I come from a creative family. My grandparents were part of the local theatre group in our small town when I was growing up. When I was little my mom would help backstage, styling hair and wigs at lightning speed during set changes.
We saw many shows at the small local theatre. Sometimes, on special occasions, we would drive to Austin. Musicals, comedies, Shakespeare, and even puppet shows. When we saw Grease (I was in elementary school), I nearly fell out of my chair laughing uncontrollably, and loudly, when the mooners interrupted the prom with their bare bottoms.
For a long time being on stage wasn’t my passion. I enjoyed being backstage, behind the scenes, helping out with set changes and running errands for the crew and cast, wearing all black, sneaking around quietly and quickly, blending into the background.
The actors fascinated me. It was magical when they got into character because, as I had learned growing up backstage, often the actors were nothing like the characters they played on stage in real life. They were playing a role, working from a script.
It would be a few years before my own self-confidence would grow enough for me to move from backstage to onstage. At age eleven, I tried out for, and landed a role in, my first play with a local theatre group. It was a small speaking role. I learned my lines by reciting them repeatedly while listening to a cassette recording of the play on repeat. By show’s debut, I had not only memorized my lines but also all of the lines for each of the roles in every scene I appeared in. It almost killed me.
Learning my lines, attending rehearsals, and pushing through stage fright every day began to wear on me and my health took a dip. Backstage and at home bouts of nausea, vertigo, pain, and disorientation were hitting more frequently.
It is an unknown sickness that often appears in times of change or stress. I’ve battled off and on throughout my life. I’ve had doctors call it many things – IBS, anxiety, a way to skip class. The autistic community would call it burnout.
Burnouts tend to be caused by stressors in the autistic person’s environment. The stressors can be mental or physical. Burnout, for me, has always come when I was taking on or doing “too much” or from putting myself into situations that are stressful too frequently. There are things that can burn me out quickly and there are things that will burn me out more slowly, like masking – the silent killer.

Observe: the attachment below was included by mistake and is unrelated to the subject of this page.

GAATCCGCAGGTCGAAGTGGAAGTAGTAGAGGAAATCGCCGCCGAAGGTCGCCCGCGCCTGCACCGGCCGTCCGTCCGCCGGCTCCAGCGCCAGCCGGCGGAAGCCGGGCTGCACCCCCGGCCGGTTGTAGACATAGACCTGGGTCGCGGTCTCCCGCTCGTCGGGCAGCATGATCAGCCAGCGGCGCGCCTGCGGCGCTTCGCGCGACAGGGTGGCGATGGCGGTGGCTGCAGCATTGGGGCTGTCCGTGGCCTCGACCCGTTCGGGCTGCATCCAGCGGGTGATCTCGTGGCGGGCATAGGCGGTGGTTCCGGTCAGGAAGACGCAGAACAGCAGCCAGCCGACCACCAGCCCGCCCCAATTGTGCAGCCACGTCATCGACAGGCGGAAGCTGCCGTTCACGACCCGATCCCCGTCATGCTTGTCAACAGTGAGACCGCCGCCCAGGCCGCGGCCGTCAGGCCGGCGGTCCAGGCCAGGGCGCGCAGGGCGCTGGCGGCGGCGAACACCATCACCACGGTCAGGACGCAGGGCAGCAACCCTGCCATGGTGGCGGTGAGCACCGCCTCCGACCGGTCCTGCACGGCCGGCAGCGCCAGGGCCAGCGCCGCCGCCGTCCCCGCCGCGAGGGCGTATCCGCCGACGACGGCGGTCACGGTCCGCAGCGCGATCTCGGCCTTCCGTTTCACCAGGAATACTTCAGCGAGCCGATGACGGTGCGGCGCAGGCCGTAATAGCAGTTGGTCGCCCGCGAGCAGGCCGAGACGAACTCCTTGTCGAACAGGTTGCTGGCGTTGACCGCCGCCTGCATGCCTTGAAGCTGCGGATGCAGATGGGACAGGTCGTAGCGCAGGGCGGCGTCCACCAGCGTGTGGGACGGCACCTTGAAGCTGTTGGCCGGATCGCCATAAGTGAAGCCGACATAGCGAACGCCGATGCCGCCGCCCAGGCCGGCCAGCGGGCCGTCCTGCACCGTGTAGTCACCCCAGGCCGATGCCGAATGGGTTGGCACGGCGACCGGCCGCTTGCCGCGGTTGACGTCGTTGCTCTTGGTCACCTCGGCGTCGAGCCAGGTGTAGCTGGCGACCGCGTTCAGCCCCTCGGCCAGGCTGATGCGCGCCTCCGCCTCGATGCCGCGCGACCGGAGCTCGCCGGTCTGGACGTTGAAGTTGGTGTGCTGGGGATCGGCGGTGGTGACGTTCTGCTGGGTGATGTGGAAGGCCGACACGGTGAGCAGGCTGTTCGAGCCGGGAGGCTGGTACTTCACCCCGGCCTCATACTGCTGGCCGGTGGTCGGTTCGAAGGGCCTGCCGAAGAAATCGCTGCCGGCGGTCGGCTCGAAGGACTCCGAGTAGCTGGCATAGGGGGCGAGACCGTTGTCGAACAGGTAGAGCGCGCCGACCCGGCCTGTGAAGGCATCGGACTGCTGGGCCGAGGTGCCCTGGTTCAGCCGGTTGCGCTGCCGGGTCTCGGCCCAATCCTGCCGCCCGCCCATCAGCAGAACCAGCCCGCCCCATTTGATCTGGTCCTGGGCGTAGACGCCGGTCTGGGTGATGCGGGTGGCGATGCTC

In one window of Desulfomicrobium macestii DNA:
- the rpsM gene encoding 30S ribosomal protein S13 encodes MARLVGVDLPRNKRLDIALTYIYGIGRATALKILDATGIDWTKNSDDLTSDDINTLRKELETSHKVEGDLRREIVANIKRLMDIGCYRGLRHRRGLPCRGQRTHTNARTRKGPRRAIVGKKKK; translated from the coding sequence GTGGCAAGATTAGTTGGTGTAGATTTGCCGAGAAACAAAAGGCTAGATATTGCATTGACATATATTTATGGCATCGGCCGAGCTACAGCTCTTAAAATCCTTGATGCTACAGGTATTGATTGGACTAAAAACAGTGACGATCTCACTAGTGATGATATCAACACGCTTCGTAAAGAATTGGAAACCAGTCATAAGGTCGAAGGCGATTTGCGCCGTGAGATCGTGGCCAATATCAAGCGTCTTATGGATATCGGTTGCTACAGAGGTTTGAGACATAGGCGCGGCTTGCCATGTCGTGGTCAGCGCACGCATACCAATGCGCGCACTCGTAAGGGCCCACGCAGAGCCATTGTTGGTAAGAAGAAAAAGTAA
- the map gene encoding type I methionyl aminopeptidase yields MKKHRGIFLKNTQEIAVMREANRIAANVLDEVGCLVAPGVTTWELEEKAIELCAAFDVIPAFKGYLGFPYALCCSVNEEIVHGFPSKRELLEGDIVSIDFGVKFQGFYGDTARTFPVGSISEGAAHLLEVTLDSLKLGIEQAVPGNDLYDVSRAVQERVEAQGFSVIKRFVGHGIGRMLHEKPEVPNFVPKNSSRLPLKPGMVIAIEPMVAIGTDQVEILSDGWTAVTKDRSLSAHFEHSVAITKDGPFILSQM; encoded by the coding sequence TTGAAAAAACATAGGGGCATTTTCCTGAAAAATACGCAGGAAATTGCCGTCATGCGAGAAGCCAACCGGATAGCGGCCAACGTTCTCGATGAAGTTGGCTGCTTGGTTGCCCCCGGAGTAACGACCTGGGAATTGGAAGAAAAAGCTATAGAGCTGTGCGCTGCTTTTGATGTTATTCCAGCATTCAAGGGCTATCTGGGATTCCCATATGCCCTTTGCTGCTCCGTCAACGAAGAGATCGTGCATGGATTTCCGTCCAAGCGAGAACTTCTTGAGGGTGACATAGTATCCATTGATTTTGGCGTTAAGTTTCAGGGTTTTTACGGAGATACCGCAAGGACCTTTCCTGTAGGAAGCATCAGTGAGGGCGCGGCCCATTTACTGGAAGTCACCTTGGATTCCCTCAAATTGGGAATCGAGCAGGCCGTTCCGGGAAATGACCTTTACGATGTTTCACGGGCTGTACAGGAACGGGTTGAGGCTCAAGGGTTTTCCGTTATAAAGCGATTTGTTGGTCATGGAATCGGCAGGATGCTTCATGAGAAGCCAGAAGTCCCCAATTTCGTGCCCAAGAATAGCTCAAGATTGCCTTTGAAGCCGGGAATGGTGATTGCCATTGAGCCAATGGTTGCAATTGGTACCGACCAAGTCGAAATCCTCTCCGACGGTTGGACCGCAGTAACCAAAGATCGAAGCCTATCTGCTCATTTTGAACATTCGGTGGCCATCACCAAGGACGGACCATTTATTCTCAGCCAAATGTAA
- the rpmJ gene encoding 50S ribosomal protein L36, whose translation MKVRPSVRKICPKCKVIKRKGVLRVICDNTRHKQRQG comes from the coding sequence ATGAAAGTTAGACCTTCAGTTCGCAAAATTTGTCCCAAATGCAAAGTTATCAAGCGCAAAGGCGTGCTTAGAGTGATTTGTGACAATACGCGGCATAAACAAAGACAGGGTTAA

I’m a chameleon, an expert masker. I can be fun and playful, or serious and attentive. I can sit still, with proper posture, and give the impression of eye contact. There are many masks, many characters that all require varying skill levels to pull off. Some costumes are more elaborate than others.
The Businesswoman is the most work. She dresses professionally, uses proper speech and grammar, makes great “eye contact”, and is confident. She knows how to act professional and polished. The Businesswoman is just a character but she a part of me and she is me. Her costume is the heaviest of all because it has the most pieces, rules, and requires the most energy and effort to pull off. I can’t wear her every day. She’s so heavy.
Masking can be hard on your self-esteem. Things you do naturally seem to irritate or be strange to other people. You learn to become whoever the person in front of you expects you to be. When an autistic person picks up the mask it is often a way to blend in, survive, or avoid abuse and bullying. Shaming comments like “That was weird!” “What’s wrong with you?” and “Are you okay?” become cues not to do whatever it was you were doing just before the comment. So you put it away – not now, not here, not in public. Wait till you’re home alone.
The brain is a power hungry organ. Masking is tiring. An autistic person who is focusing all their energy on not stimming, not making noises, not making the wrong face, trying to figure out when to talk, thinking about their posture and wondering if it is correct, trying to figure out facial expressions, trying to filter out background noise and follow a conversation. Burning up lots of mental energy. Masking from time to time probably won’t hurt most people but continued masking, without rest, day after day, continually draining extra energy adds up.
I’ve hit the burnout phase more than once in my life, but hitting it in adulthood has really been eye-opening (partially because it led me to my autism diagnosis). My most recent burnout has helped me to realize the value and necessity for self-care and forced me to look at myself with more self-compassion. I made my mental and physical health a priority and stopped spending time with people who need me to be the masked version of myself.
For the first time in a long time, I’m starting to feel at ease in my own skin.